Mysterious bat fungus threatens US crops

A mysterious fungus attacking bats in the US could spread nationwide within years and represents the most serious threat to wildlife in a century.

Indiana bat 88 248 (photo credit: )
Indiana bat 88 248
(photo credit: )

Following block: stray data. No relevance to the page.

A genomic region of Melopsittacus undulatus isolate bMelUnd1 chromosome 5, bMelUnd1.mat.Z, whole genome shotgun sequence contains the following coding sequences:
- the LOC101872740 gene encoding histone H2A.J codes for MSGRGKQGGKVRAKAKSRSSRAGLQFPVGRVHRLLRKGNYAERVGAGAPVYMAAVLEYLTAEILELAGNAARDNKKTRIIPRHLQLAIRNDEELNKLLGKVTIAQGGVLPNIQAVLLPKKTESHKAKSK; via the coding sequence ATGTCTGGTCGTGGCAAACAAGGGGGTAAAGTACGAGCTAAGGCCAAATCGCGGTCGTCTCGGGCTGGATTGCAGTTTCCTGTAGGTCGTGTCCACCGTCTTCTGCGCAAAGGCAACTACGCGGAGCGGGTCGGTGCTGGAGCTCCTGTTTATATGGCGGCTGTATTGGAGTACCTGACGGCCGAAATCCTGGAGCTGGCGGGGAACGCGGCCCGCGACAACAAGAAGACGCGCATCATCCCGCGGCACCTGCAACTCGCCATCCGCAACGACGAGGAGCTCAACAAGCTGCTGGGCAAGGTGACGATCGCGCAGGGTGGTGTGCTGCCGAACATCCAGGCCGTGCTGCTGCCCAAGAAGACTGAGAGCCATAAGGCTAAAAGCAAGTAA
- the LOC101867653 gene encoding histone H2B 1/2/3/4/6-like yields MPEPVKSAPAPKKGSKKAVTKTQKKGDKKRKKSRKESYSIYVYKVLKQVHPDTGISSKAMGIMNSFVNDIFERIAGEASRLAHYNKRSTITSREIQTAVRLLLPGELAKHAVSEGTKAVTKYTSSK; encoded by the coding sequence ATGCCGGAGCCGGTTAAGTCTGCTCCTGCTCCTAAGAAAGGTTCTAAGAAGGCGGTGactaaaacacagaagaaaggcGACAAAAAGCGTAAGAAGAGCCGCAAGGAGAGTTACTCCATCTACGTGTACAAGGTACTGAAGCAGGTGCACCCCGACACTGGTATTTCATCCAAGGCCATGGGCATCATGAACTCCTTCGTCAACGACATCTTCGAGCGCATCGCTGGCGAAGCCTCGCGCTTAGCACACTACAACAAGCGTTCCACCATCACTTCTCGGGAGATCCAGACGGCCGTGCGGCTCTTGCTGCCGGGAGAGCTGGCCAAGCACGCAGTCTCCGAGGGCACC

A mysterious fungus attacking bats in the US could spread nationwide within years and represents the most serious threat to wildlife in a century, experts warned Congress earlier this month. Displaying pictures of bats speckled with the white fungus that gave the disease its name - white-nose syndrome - experts described to two House subcommittees the horror of discovering caves where bats had been decimated by the disease. As a state wildlife biologist from Vermont put it, one cave there was turned into a morgue, with bats freezing to death outside and so many carcasses littering the cave's floor the stench was too strong for researchers to enter. They also warned that if nothing more is done to stop its spread, the fungus could strike caves and mines with some of the largest and most endangered populations of hibernating bats in the United States. At stake is the loss of an insect-eating machine. The six species of bats that have so far been stricken by the fungus can eat up to their body weight in insects a night, reducing insects that destroy crops, forests and carry disease such as West Nile Virus. "We are witnessing one of the most precipitous declines of wildlife in North America," said Thomas Kunz, director of the Center for Ecology and Conservation Biology at Boston University, who said that between $10 million and $17m. is needed to launch a national research program into the fungus. Merlin Tuttle, a world-renowned bat expert and president of Bat Conservation International in Austin, Texas, said white-nose syndrome was probably the most serious threat to wildlife in the past century. He also called for more research to determine its cause and how it was being spread. "Never in my wildest imagination had I dreamed of anything that could pose this serious a threat to America's bats," Tuttle told the panel. "This is the most alarming event in the lifetime of a person who has devoted his life to recovering these populations." Since it was first discovered in a cave west of upstate New York in March 2007, white-nose syndrome has spread to 65 caves in nine states, turning up last winter in West Virginia and Virginia, federal wildlife officials said. There are also several caves suspected of harboring the fungus in Canada. To date it has killed between 500,000 to one million bats, mostly common species. But what has wildlife officials concerned is the fungus looks to be on the verge of entering the Southeast and Midwest, where some of the most endangered and largest populations of bats live. The fungus is known to occur in caves used by the Virginia big-eared bat, which has a population of only 20,000. "If it goes farther, we are going to see some serious bat issues," said Marvin Moriarty, acting deputy director of the Fish and Wildlife Service. "If it makes that jump, we have a real problem." The Interior Department and Forest Service have so far spent $5m. researching the problem, closed caves to people on forest lands in 33 states and urged the public not to enter caves or abandoned mines in states with white-nose syndrome. While there is no evidence the people can be harmed by the fungus, they may be contributing to its spread. There is also a plan in place to start raising the Virginia big-eared bat in captivity to prevent its extinction, if and when the fungus strikes that species. But some lawmakers wondered if that was enough. "The severe mortality and sudden spread of white-nose syndrome demonstrates the need for a rapid response beyond closing caves where bats live," said Rep. Madeleine Z. Bordallo, a Democrat, who said the syndrome "could be an ecological and economic disaster if it remains unchecked." One possible consequence of the syndrome's toll on bats is increased used of pesticides to control inspect populations, Moriarty said. The fungus attacks bats during winter hibernation, when they are most vulnerable and their temperature is lowered so they can last through the winter on the fat they have put on by feasting on insects. Research has shown that the fungus thrives in cold temperatures, and the densities of bats huddled on the ceilings and walls of caves likely help it to spread. How exactly the fungus kills bats is poorly understood, but once the fungus attaches it invades tissues. The bat then fidgets, burning up its excess energy. Most simply starve and die, others leave the cave prematurely to look for nonexistent food in the winter and perish. "I went into a cave last spring and most damn near cried," Moriarty said in an interview after the House panel. There were supposed to be 3,000 bats in the cave, the Greeley mine in Vermont. Moriarty and his colleagues could only find 33. "And I don't think a single bat was going to make it out of the cave," he said.